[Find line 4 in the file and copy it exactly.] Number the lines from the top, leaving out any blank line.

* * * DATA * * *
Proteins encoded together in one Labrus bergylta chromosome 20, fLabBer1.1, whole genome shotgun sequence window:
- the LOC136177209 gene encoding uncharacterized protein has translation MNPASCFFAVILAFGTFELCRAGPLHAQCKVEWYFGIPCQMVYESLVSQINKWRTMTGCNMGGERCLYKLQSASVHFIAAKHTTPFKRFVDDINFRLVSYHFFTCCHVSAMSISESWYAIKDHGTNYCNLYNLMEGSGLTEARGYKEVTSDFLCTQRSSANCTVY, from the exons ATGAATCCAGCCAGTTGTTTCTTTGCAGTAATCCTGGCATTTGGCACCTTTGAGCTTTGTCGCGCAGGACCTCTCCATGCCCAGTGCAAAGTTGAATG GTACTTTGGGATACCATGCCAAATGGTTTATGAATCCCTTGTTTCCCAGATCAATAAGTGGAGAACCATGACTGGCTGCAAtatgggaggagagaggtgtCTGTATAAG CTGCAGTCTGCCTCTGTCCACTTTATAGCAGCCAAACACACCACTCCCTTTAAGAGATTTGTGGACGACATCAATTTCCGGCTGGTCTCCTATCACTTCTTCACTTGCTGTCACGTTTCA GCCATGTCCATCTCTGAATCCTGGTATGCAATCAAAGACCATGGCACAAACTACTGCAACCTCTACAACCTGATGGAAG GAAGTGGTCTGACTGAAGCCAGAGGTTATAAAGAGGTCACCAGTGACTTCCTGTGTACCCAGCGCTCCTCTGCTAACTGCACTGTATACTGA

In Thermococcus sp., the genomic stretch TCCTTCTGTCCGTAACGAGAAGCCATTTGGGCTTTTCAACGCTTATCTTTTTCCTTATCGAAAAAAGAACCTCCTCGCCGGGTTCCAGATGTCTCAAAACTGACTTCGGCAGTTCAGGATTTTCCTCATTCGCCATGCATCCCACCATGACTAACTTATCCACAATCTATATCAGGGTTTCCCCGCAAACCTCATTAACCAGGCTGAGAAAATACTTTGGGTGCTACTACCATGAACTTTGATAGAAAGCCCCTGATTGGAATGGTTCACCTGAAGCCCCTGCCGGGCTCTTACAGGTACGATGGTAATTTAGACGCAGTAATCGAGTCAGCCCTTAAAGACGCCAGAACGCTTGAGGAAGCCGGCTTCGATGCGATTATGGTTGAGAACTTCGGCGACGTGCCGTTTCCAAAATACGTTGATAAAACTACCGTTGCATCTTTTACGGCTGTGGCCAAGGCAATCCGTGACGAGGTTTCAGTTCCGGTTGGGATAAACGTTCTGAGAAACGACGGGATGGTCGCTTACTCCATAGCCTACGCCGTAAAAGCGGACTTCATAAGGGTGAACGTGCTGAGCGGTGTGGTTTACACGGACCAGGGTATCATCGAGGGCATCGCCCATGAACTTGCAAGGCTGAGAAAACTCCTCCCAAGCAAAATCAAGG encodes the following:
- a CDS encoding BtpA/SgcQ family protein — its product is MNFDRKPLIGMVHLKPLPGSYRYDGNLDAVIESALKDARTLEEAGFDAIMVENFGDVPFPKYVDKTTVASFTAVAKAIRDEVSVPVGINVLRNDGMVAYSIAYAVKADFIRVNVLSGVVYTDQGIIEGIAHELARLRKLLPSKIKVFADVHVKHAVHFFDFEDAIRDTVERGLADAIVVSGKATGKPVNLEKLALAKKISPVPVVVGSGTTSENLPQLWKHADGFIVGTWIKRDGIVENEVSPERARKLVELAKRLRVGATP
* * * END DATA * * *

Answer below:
- a CDS encoding BtpA/SgcQ family protein — its product is MNFDRKPLIGMVHLKPLPGSYRYDGNLDAVIESALKDARTLEEAGFDAIMVENFGDVPFPKYVDKTTVASFTAVAKAIRDEVSVPVGINVLRNDGMVAYSIAYAVKADFIRVNVLSGVVYTDQGIIEGIAHELARLRKLLPSKIKVFADVHVKHAVHFFDFEDAIRDTVERGLADAIVVSGKATGKPVNLEKLALAKKISPVPVVVGSGTTSENLPQLWKHADGFIVGTWIKRDGIVENEVSPERARKLVELAKRLRVGATP